5 Great Benefits of Learning a Second Language at an Older Age
Learning is a natural part of life, no matter how old we are. According to recent statistics, 17% of UK’s 55-64-year-olds and 5% of 65+-year-olds have taken up online courses and learning during 2020.
With the global pandemic still looming in our collective consciousness, learning a second language has become a worthwhile goal for many.
Learning a second language is beneficial not only due to expanded communication capacities but also from mental health and social aspects.
Let’s take a look at the advantages family members can enjoy by learning a new language and the options available to them in 2021.
Why Learning a Second Language at an Older Age is Beneficial
Let’s discuss the practical benefits of learning a second language at an older age. As we get older, we get tired, and our minds become slower and need more stimulation to serve us as before. That’s why learning a second language can be helpful not only in terms of mental health but also as a means for personal development during retirement.
Based on research done by Bria Communities, the benefits of learning for seniors extend to:
- Using retirement in a smart and productive way
- An emotional boost to one’s self-esteem
- Improved mental health and brain activity
- Chances to meet like-minded language learners
According to Alzheimer’s Research UK, it mitigates the onset of Alzheimer’s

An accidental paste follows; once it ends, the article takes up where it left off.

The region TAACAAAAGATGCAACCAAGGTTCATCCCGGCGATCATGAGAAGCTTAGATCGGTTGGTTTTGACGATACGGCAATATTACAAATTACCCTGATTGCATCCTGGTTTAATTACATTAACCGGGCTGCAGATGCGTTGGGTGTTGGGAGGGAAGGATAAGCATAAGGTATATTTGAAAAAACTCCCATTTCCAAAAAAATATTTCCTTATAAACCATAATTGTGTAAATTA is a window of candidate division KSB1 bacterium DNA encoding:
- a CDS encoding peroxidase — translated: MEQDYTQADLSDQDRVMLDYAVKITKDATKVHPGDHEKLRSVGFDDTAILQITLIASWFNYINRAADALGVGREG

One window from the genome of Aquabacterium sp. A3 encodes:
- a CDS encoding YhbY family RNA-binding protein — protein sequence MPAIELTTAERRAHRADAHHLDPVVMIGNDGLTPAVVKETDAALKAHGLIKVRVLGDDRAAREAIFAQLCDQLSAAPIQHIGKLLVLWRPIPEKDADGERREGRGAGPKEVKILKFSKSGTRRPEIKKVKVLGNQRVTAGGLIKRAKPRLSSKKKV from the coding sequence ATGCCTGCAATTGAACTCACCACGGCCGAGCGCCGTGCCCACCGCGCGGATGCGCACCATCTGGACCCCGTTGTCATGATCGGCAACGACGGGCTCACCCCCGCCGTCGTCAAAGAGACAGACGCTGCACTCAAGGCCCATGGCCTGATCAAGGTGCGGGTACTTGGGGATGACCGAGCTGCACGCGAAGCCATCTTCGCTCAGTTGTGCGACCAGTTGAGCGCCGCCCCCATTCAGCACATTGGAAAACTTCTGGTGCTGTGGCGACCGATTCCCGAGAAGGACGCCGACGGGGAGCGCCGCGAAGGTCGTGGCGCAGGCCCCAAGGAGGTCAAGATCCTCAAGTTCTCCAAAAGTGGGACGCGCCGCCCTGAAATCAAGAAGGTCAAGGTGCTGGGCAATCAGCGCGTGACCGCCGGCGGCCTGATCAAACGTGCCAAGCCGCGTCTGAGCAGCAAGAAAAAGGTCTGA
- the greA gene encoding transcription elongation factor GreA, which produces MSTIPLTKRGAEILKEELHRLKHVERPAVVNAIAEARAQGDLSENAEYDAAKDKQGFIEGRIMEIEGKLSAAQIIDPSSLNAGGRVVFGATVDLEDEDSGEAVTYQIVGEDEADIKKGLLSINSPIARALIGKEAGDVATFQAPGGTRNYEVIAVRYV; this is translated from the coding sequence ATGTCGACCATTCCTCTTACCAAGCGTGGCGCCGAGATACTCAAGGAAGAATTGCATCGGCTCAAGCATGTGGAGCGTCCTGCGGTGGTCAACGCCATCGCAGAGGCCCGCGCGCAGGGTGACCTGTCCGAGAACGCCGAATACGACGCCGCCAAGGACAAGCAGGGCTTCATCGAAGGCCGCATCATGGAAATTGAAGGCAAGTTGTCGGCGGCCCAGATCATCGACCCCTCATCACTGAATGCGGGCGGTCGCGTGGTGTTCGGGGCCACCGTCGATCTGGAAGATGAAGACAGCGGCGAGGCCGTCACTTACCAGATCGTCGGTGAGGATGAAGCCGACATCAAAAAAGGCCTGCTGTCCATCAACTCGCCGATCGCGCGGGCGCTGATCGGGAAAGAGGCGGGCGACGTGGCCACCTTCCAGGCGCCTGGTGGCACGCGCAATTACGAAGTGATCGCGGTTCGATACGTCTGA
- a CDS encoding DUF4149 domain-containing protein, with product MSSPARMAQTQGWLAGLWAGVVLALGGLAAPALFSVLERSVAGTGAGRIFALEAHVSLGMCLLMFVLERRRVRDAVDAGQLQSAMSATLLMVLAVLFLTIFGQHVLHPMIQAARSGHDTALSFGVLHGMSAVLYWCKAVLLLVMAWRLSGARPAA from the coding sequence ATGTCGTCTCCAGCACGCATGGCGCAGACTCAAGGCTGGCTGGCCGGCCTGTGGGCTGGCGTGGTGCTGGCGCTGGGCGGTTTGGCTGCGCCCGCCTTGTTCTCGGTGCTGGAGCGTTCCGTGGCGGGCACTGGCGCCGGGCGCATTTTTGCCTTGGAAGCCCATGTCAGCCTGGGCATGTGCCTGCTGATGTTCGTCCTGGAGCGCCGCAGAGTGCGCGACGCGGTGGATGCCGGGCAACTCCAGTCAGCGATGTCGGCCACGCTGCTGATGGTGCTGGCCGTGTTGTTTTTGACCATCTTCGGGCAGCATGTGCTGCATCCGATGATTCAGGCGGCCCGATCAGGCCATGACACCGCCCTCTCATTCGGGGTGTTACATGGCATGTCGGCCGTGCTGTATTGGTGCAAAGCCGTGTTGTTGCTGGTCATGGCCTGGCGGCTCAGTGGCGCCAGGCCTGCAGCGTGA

Whether your relatives want to learn a language casually and sporadically or devote plenty of free time to learn, it’s a good idea to encourage their pursuit. They may enjoy livelier and more productive retirement years. At the same time, they can improve sociability and communication skills through learning a second language.
What do you Need to Get Started?
What exactly would a potential student need get started on learning a new language? Given that the COVID-19 and social distancing are still in effect, physically attending classes is not a reasonable idea. Instead, you can set them up with a smart digital device or a laptop to get started. A simple desktop computer with internet access is all your older parent will need to start learning.
Likewise, you can order language books for them to start with in addition to some online resources we’ll cover in just a moment. You are also likely to find used books in local stores throughout the UK, especially when it comes to languages such as French, German or Spanish. Paired with notepads, pencils, and markers, your parent will be more or less set up to learn a second language.
Health Concerns and Challenges to Consider
Given that seniors often have issues with sight, hearing, or cognitive abilities, what can you do to make the learning process more comfortable for them? The equipment they use for day-to-day activities can be used in language learning even though the process is taking place digitally.
Sight-impaired people will require assistance in setting up the zoom and font size settings on whichever website or resource they use. Even the platforms which offer text-to-voice functionality still need physical interaction from the learner to function properly.
Hearing-impaired individuals may have problems with the text-to-voice features present on many online platforms. However, with hearing aids and headphones set to a more sensitive/higher setting, this shouldn’t cause an issue.